Understand the post modern brain Many millenials are okay with gray areas. We are more likely to believe something “isn’t wrong, but different”. It seems like some older generations are not as comfortable with this concept, at least from my experience. Do some research, have some conversations.

Observe sucesses. There are plenty of organizations and churches who are effectively reaching millenials. Observe them, talk to their leaders. Don’t try to copy them (see number 2) but observing people who are reaching millenials or organizations that are led by millenials is a great place to start. You don’t have to be in your twenty’s to effectively engage my generation. I can think of dozens of older leaders I highly respect. But most, if not all of them are attempting to engage my generation effectively.

Try to change the world with them: I’ll never forget a conversation I had with a church leader about fair trade coffee. I suggested that the church start serving a Faith based, missional coffee brand that wasn’t harvested by slaves. His response “I would, but people here don’t care about that stuff”. That one comment stuck with me and caused me to feel disconnected from that particular group. If leaders aren’t interested in engaging with millennial’s social causes, their followers won’t be either. And they’ll lose the millennials they want to engage. Even the smallest organization or business can have policy on socially conscious products, causes, volunteerism, etc. Make that part of your organizational culture and the millennials will come.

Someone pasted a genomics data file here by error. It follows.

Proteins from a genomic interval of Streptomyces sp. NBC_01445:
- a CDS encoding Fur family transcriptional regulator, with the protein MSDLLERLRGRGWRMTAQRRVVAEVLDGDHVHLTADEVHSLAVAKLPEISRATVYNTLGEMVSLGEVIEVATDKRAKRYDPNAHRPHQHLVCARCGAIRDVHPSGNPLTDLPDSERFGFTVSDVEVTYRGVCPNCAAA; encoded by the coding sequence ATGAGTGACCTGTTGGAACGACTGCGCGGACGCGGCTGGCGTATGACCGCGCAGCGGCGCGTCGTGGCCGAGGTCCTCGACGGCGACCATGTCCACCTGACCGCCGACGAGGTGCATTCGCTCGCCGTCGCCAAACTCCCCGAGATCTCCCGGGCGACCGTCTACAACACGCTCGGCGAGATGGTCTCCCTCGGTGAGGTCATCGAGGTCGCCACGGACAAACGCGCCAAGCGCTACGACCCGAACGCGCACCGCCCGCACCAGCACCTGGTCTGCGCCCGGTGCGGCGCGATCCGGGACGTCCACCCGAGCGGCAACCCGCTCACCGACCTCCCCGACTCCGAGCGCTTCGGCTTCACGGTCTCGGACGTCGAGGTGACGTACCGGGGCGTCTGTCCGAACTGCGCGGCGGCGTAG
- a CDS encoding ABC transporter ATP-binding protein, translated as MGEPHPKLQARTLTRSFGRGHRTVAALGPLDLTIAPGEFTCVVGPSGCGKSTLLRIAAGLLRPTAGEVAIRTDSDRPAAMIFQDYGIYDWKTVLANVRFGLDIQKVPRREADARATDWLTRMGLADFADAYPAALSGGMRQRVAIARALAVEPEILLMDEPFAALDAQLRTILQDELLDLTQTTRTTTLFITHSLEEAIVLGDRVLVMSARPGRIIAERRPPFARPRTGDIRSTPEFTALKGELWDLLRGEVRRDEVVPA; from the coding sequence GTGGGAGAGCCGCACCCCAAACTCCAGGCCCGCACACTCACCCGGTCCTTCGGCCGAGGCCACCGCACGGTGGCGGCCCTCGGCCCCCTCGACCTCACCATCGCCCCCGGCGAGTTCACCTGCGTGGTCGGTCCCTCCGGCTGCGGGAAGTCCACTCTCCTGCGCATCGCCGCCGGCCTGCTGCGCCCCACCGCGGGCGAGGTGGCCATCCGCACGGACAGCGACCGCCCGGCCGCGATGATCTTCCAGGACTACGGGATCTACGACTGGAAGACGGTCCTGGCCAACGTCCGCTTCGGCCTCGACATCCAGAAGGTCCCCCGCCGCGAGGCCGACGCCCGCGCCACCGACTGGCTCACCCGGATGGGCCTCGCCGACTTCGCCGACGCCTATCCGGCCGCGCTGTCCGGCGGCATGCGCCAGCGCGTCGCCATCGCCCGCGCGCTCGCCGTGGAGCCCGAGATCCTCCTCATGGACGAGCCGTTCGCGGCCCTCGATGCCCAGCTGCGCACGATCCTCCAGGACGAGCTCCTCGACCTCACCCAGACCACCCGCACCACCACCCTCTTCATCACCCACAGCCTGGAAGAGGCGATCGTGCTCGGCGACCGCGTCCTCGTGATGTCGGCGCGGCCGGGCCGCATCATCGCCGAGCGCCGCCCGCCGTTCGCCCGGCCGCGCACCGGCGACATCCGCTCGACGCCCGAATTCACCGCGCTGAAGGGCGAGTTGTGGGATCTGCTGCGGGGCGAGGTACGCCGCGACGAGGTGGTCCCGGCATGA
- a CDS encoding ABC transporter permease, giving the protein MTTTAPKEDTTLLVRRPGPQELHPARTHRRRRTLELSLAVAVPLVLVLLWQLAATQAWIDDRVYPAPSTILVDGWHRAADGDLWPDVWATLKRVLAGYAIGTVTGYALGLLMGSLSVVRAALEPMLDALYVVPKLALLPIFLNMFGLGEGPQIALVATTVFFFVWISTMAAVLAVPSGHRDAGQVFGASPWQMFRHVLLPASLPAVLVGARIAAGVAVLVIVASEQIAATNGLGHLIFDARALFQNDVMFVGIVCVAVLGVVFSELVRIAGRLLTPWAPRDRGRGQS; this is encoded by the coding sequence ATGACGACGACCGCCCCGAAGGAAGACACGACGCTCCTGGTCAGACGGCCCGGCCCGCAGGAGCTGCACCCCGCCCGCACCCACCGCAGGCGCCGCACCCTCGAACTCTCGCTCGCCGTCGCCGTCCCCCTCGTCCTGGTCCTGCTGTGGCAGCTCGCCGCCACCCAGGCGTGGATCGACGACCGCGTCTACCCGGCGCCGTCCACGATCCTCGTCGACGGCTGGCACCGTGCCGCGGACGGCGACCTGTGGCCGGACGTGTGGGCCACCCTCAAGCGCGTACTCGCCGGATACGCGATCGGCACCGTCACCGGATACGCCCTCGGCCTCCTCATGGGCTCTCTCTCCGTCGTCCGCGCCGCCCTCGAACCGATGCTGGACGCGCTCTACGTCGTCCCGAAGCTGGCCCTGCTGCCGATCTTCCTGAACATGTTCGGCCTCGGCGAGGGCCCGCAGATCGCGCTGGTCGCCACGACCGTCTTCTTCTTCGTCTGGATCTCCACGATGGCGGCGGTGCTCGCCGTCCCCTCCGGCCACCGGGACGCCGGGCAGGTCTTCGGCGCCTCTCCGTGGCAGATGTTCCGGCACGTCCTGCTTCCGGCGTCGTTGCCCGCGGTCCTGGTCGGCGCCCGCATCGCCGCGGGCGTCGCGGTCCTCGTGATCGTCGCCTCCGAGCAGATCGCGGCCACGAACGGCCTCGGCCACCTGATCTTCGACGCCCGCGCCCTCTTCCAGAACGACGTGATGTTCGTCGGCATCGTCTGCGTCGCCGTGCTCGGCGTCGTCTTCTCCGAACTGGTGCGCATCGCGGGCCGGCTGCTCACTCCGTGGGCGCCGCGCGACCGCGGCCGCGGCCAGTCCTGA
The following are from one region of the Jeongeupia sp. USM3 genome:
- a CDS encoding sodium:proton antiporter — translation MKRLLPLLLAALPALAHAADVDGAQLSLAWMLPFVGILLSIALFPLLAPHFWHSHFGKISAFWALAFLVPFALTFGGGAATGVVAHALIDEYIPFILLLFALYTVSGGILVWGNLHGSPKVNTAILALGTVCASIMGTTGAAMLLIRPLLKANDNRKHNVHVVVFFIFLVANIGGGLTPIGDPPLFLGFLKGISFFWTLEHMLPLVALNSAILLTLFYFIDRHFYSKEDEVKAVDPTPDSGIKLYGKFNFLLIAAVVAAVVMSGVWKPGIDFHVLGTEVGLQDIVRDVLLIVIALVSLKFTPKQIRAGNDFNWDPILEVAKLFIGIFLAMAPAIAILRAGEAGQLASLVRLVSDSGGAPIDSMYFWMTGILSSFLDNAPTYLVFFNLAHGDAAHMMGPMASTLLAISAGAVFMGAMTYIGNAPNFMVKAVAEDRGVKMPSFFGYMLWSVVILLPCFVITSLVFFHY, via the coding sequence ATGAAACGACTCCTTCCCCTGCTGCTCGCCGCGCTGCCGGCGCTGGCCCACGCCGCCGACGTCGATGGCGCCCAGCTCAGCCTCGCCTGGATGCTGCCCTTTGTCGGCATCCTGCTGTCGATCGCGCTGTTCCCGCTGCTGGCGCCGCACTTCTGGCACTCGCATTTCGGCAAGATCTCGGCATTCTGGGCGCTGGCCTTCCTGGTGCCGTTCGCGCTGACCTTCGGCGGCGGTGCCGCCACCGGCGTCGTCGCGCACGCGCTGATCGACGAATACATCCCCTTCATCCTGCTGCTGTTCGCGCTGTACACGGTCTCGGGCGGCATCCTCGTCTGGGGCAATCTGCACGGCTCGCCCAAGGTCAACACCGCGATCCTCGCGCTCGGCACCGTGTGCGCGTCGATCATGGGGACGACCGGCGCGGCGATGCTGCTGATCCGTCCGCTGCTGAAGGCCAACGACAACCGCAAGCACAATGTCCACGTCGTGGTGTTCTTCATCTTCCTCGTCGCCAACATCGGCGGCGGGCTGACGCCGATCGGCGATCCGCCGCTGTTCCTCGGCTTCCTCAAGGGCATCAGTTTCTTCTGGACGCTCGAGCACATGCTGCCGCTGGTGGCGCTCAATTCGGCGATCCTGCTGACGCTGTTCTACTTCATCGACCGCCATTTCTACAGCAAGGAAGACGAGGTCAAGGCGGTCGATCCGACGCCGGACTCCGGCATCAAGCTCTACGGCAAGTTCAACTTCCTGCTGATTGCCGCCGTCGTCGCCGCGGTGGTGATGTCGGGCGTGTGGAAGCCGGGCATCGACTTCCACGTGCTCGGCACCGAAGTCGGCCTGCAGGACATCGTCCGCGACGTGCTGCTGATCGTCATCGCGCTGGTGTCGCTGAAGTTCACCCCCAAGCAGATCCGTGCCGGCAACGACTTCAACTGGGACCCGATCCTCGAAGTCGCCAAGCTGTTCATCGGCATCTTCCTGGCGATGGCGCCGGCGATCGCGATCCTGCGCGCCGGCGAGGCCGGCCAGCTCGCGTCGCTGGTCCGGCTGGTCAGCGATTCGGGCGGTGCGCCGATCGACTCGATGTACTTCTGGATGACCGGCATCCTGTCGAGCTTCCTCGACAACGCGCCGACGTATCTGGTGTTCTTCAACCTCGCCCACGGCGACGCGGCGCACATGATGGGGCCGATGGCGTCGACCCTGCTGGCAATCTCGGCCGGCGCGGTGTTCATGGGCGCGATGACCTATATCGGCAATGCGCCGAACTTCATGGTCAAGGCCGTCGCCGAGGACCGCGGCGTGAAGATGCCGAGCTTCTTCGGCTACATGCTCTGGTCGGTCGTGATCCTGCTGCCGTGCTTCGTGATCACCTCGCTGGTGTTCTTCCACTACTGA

Technology, technology, technology: If I go to a website and its complicated, messy and full of word art and clip art from the early 2000s, I won’t stay there for very long. An organization’s website tells a millennial everything they think they need to know. If its not relevant to what’s popular at that current time, it won’t engage us. Hint on websites: keep it simple and clean. Blogs are good ways to dissemenate detailed information. And if you don’t have a twitter account, get one.

Be innovative: Millennials have the world at their fingertips. They know how its always been done, and are extremely attracted to new, innovative approaches to solving problems and running business. ‘Social Innovation’ and ‘Social Entrepreneurship’ are big buzz terms right now. Find out what they are and how your organization can encorporate innovation into your everyday practice.

Don’t count us out. Millennials are highly educated, motivated, and at times naive. If we think we can do it, we’re going to try, and we won’t give up until we suceed. If you are part of an older generation, read up about how you can engage us. If you are a millennial like me, learn more about yourself and how culture has influenced who you are. It’ll help with frustrations you have as you strive towards your dreams, trust me. Millennials want to change the world, and in true millennial fashion, I say that we WILL change the world. We just need everyone’s help to meet that goal.